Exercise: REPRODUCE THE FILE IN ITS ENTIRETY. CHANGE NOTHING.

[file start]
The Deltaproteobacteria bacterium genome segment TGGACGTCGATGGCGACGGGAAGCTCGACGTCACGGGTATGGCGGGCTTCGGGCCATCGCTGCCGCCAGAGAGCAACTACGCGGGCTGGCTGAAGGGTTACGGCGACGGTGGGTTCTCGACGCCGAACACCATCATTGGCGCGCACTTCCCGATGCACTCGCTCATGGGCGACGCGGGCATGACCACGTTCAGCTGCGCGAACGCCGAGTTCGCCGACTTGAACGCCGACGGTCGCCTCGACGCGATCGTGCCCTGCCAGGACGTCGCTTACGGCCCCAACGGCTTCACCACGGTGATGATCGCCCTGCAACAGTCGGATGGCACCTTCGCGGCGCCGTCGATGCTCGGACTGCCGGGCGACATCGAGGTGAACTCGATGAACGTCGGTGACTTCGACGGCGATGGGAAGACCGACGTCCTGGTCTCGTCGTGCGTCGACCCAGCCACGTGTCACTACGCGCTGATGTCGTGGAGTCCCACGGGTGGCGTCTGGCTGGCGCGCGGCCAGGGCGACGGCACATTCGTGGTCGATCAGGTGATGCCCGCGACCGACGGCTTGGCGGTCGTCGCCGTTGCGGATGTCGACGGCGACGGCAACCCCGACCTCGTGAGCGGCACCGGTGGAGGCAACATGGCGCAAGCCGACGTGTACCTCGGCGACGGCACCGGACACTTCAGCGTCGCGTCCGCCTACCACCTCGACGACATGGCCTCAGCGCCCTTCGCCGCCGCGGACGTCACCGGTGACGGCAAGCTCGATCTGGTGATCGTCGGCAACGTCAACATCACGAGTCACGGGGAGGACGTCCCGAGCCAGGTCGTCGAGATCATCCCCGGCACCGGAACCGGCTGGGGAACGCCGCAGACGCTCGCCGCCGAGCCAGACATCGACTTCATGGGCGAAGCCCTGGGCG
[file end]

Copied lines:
The Deltaproteobacteria bacterium genome segment TGGACGTCGATGGCGACGGGAAGCTCGACGTCACGGGTATGGCGGGCTTCGGGCCATCGCTGCCGCCAGAGAGCAACTACGCGGGCTGGCTGAAGGGTTACGGCGACGGTGGGTTCTCGACGCCGAACACCATCATTGGCGCGCACTTCCCGATGCACTCGCTCATGGGCGACGCGGGCATGACCACGTTCAGCTGCGCGAACGCCGAGTTCGCCGACTTGAACGCCGACGGTCGCCTCGACGCGATCGTGCCCTGCCAGGACGTCGCTTACGGCCCCAACGGCTTCACCACGGTGATGATCGCCCTGCAACAGTCGGATGGCACCTTCGCGGCGCCGTCGATGCTCGGACTGCCGGGCGACATCGAGGTGAACTCGATGAACGTCGGTGACTTCGACGGCGATGGGAAGACCGACGTCCTGGTCTCGTCGTGCGTCGACCCAGCCACGTGTCACTACGCGCTGATGTCGTGGAGTCCCACGGGTGGCGTCTGGCTGGCGCGCGGCCAGGGCGACGGCACATTCGTGGTCGATCAGGTGATGCCCGCGACCGACGGCTTGGCGGTCGTCGCCGTTGCGGATGTCGACGGCGACGGCAACCCCGACCTCGTGAGCGGCACCGGTGGAGGCAACATGGCGCAAGCCGACGTGTACCTCGGCGACGGCACCGGACACTTCAGCGTCGCGTCCGCCTACCACCTCGACGACATGGCCTCAGCGCCCTTCGCCGCCGCGGACGTCACCGGTGACGGCAAGCTCGATCTGGTGATCGTCGGCAACGTCAACATCACGAGTCACGGGGAGGACGTCCCGAGCCAGGTCGTCGAGATCATCCCCGGCACCGGAACCGGCTGGGGAACGCCGCAGACGCTCGCCGCCGAGCCAGACATCGACTTCATGGGCGAAGCCCTGGGCG